x Abu Dhabi, UAEFriday 22 September 2017

Chocolate needles alarm bells

Dubai Municipality issues a warning after a call from a concerned resident of "marketing" images of chocolate-filled syringes.

Syringes being marketed as a novelty treat have sparked health warnings.
Syringes being marketed as a novelty treat have sparked health warnings.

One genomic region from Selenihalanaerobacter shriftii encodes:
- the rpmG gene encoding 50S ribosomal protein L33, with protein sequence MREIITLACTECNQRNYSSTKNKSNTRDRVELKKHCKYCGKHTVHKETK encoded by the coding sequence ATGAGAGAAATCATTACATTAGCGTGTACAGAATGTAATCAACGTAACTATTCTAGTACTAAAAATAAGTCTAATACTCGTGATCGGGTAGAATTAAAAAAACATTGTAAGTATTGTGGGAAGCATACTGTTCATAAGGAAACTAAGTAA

DUBAI // A warning by Dubai Municipality against buying chocolate-filled syringes may have been triggered by an online hoax. The civic body issued its warning after receiving a call on the municipal complaints hotline. The concerned resident reported an image of syringes with hypodermic needles, filled with chocolate paste and carrying the label of a popular chocolate hazelnut spread, Nutella. They were being marketed on social-networking websites and through instant messaging on smartphones. The regional distributor for Nutella, Arabian Oasis, said it had no knowledge of the syringes before yesterday. Several similar images could be found on blog sites dating as far back as a year. "We are certain that this product has never been on the shelves in Dubai," said Shaima Al Tenaiji, principal food studies and surveys officer at the food control department of Dubai Municipality. "As far as we know, it is being delivered from person to person." The municipality had issued a warning because it did not yet know for sure how the syringes were being produced and handled, or who was doing it. "This is a major health risk; should any of those needles accidentally prick the person packaging them it could lead to the spread of infectious diseases as serious as HIV," she said. Sherin El Sabaie, the general manager of Arabian Oasis, said: "I only found out about this today through an email. "I forwarded the information to the main company headquarters in Italy and I'm awaiting their response. We are only the distributor and have the only officially packaged product of Nutella." Mr El Sabaie said he was shocked to learn such a dangerous product might be on sale. "At the moment we are looking into what legal action to take against whoever [might be] producing and distributing these needles. This could negatively affect our product image and Nutella is one of our top-selling products. "Let's see what this product is first; we don't even know what is in these needles. It might not be Nutella." In a statement released by the municipality yesterday, Khalid Sherif, the director of the food control department at Dubai Municipality, said the civic body was working with the Ministry of Health and Ministry of Environment to take necessary action. "The needles are not clean or sanitised and might be used in hospitals to take blood or inject medicine," Mr Sherif said. "We strongly advise the public to purchase food products from authorised establishments only as they get approval for all food items." A self-described Nutella addict, Megha Ashish, 25, says she always has a jar of the product in her refrigerator. "It's a bit of a cliche, but when I'm feeling low I eat Nutella to make me feel happy," said the Dubai resident from India. "It's got me through a lot of tough times." Despite her devotion to the product, Ms Ashish said that if Nutella needles existed she would never buy them. "I would never want to buy such a product. It sounds mortifying," she said. "I don't see the point. I mean what do you do with it? Do you eat it or inject it?" newsdesk@thenational.ae